One of Yagoda's own men a NKVD agent named Borisov, was abruptly summoned to the special investigation headquarters at the Smolny Institute in Leningrad for questioning. Borisov had played a leading part in the prearrangements for the murder of Kirov. Yagoda acted in desperation. While driving to the Smolny Institute, Borisov was killed in an "automobile accident."...

But the elimination of a single witness was not enough. The official investigation went on. Daily, new arrests were reported. Piece by piece the Soviet authorities were fitting together the intricate jigsaw of conspiracy, treason and murder. By August, almost all the leading members of the Trotskyite-Zinovievite Terrorist Center were under arrest. The Soviet Government announced that sensational new evidence had been brought to light as the result of the special investigation into Kirov's murder. Kamenev and Zinoviev were to stand trial again.

The trial began on August 19, 1936, in the October Hall of the House of Trade-Unions in Moscow, before the Military Collegium of the Supreme Court of the U.S.S.R. Zinoviev and Kamenev, brought from prison where they were still serving their terms on previous convictions, faced the court along with fourteen of their former associates on charges of treason. The other accused included the one-time leaders of Trotsky's Guard, Ivan Smirnov, Sergei Mrachkovsky and Ephraim Dreitzer; Zinoviev's secretary, Grigori Evdokimov, and his aide, Ivan Bakayev; and five of Trotsky's special terrorist emissaries, Fritz David, Nathan Lurye, Moissei Lurye, Konon Berman-Yurin and Valentine Olberg.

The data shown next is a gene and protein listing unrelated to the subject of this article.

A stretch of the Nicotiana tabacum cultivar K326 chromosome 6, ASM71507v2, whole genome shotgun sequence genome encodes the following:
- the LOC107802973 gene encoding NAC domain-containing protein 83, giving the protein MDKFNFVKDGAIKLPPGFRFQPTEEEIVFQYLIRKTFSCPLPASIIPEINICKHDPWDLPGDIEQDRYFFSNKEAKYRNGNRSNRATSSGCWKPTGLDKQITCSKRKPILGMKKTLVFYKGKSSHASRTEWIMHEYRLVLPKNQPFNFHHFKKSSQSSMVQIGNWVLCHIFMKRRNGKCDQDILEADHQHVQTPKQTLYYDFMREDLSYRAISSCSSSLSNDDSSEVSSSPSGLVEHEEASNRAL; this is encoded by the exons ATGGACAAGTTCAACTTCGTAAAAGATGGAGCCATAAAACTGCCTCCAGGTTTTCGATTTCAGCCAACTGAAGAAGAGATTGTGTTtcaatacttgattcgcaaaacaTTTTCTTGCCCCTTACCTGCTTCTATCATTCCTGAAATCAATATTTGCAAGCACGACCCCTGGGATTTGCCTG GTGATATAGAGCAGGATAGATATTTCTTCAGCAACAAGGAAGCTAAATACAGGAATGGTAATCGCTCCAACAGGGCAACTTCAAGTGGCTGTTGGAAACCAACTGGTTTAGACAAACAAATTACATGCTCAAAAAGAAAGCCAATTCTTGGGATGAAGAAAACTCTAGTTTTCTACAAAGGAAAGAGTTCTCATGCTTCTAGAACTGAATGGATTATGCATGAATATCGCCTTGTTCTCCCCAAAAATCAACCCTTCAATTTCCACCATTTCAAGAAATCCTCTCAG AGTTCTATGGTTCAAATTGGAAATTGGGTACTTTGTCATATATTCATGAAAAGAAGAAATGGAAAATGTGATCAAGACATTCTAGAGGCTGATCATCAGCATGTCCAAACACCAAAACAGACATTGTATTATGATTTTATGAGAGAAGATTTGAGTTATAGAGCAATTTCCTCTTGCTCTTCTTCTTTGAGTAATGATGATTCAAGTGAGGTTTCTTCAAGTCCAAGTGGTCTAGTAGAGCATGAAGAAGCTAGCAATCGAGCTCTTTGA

The trial - the first of the so-called "Moscow Trials" - exposed and smashed the Terrorist Center, the first layer of the conspiratorial apparatus. At the same time it established that the plot against the Soviet regime went much further and involved far more important forces than the Trotskyite-Zinovievite terrorists on trial.

As the trial proceeded, the public got its first glimpse of the intimate relationship that had developed between Leon Trotsky and the leaders of Nazi Germany. The examination by Soviet Prosecutor A. Y. Vyshinsky of Valentine Olberg, the German Trotskyite who had been sent into the Soviet Union by Trotsky himself, brought some startling facts to light: -

VYSHINSKY: What do you know about Friedmann?

OLBERG: Friedmann was a member of the Berlin Trotskyite organization who was also sent to the Soviet Union.

VYSHINSKY: Are you aware of the fact that Friedmann was connected with the German secret police?

OLBERG: I had heard about that.

VYSHINSKY: Connections between the German Trotskyites and the German police - was that systematic?

OLBERG: Yes, it was systematic and it was done with Trotsky's consent.

VYSHINSKY: How do you know that it was done with Trotsky's knowledge and consent?

OLBERG: One of the lines of connection was maintained by myself. My connection was established with the sanction of Trotsky.

VYSHINSKY: Your personal connection with whom? OLBERG. With the fascist secret police.

VYSHINSKY: So it can be said that you yourself admit connections with the Gestapo?

OLBERG: I do not deny this. In 1933 there began organized systematic connection between the German Trotskyites and the German fascist police.